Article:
Discover your dream Career
For Recruiters
Rob Crane left Goldman Sachs in 2015 after 16 years to join KCG Holdings. Two years later and he's left.

Goldman's former head of electronic trading has just left his top job at KCG Europe

Rob Crane, the head of European client execution at KCG Holdings, is the latest senior figure to depart the firm’s London operation following Virtu Financial’s $1.4bn takeover of its high-frequency trading rival.

Crane is the former co-head of electronic trading for Europe at Goldman Sachs, and quit the bank in 2015 to head up KCG Holdings’ electronic execution business. He departed KCG on 21 July, according to new filings on Companies House and the Financial Conduct Authority register. Crane confirmed his departure.

Before joining KCG in 2015, Crane spent 16 years at Goldman Sachs, having joined as an associate in 1999. He was named managing director in 2008, and led the bank’s electronic trading team in London alongside Michael Seigne.

Seigne also joined KCG, in June 2016, as head of one delta sales, but he has moved across to a sales role at Virtu Financial. Virtu agreed to take over KCG in April, and sealed the deal on 20 July.

Phil Allison, the chief executive of KCG in Europe, also left in July, according to Financial News. He spent 17 years in equity trading at UBS before joining KCG in 2014 and is likely to receive a $7m parachute payment following his departure.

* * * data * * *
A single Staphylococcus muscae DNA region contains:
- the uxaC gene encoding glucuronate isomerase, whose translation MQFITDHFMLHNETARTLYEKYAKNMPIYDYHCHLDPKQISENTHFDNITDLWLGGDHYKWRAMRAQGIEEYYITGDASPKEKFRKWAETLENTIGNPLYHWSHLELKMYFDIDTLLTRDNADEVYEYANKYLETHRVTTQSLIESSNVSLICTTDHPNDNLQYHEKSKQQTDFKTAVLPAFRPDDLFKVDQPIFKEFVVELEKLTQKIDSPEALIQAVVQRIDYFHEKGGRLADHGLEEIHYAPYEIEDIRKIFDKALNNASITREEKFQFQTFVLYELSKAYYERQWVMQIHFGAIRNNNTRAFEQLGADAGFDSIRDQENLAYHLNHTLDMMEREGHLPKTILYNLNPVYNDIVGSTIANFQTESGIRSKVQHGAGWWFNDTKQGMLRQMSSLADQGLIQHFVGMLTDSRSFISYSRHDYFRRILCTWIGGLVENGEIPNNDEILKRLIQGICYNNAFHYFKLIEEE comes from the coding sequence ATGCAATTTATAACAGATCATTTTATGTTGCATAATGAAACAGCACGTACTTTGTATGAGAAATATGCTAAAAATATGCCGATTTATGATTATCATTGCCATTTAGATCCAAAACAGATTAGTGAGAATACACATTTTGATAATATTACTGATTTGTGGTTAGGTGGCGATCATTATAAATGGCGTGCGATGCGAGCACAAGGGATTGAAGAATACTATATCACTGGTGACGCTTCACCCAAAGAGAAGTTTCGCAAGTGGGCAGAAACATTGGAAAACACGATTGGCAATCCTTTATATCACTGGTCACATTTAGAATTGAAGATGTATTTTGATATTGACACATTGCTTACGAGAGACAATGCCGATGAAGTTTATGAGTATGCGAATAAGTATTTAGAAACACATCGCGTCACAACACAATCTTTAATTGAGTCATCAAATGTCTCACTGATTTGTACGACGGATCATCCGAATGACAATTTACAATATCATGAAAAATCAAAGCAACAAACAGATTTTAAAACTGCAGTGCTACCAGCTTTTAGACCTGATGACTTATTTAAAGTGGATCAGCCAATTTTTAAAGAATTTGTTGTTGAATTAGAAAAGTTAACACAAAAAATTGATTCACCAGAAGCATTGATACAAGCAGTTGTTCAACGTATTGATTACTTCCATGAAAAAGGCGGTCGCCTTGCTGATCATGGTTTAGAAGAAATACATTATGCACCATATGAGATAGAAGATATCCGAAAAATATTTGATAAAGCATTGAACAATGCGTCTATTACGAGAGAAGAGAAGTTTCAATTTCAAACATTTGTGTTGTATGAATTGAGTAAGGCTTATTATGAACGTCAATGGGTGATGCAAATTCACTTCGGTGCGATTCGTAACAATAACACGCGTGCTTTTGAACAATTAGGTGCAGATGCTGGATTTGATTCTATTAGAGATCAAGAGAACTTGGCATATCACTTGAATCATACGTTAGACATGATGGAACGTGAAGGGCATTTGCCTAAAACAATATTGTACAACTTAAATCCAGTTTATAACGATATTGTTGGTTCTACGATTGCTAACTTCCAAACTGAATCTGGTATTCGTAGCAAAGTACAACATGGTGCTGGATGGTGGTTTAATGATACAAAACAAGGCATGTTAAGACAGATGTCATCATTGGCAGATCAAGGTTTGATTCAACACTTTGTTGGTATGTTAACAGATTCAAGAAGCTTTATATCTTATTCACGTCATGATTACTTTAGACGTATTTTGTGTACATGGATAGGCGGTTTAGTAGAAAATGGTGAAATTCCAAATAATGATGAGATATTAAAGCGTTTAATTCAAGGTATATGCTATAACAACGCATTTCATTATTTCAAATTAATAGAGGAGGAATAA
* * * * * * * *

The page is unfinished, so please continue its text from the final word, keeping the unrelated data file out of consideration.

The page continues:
In May, KCG said that around 100 jobs would be at risk following the takeover, and that it would close offices in Singapore and Mumbai. KCG has been cutting headcount since its creation in 2013, when it merged with high-speed trader Getco. It had 1,400 employees at that time and now has around 920 people.

When announcing the completion of the KCG acquisition, Virtu said that its "central focus" would be to grow KCG's client-facing business. Virtu trades off its own account, rather than relying on clients, and is utilising KCG's salesforce to license its technology to other traders. This is indicative of high frequency firms looking for new revenue streams, as they've struggled in low volatility markets.


Image: Getty Images

AUTHORPaul Clarke

Apply for jobs

Find thousands of jobs in financial services and technology by signing up to eFinancialCareers today.

Boost your career

Find thousands of job opportunities by signing up to eFinancialCareers today.
Latest Jobs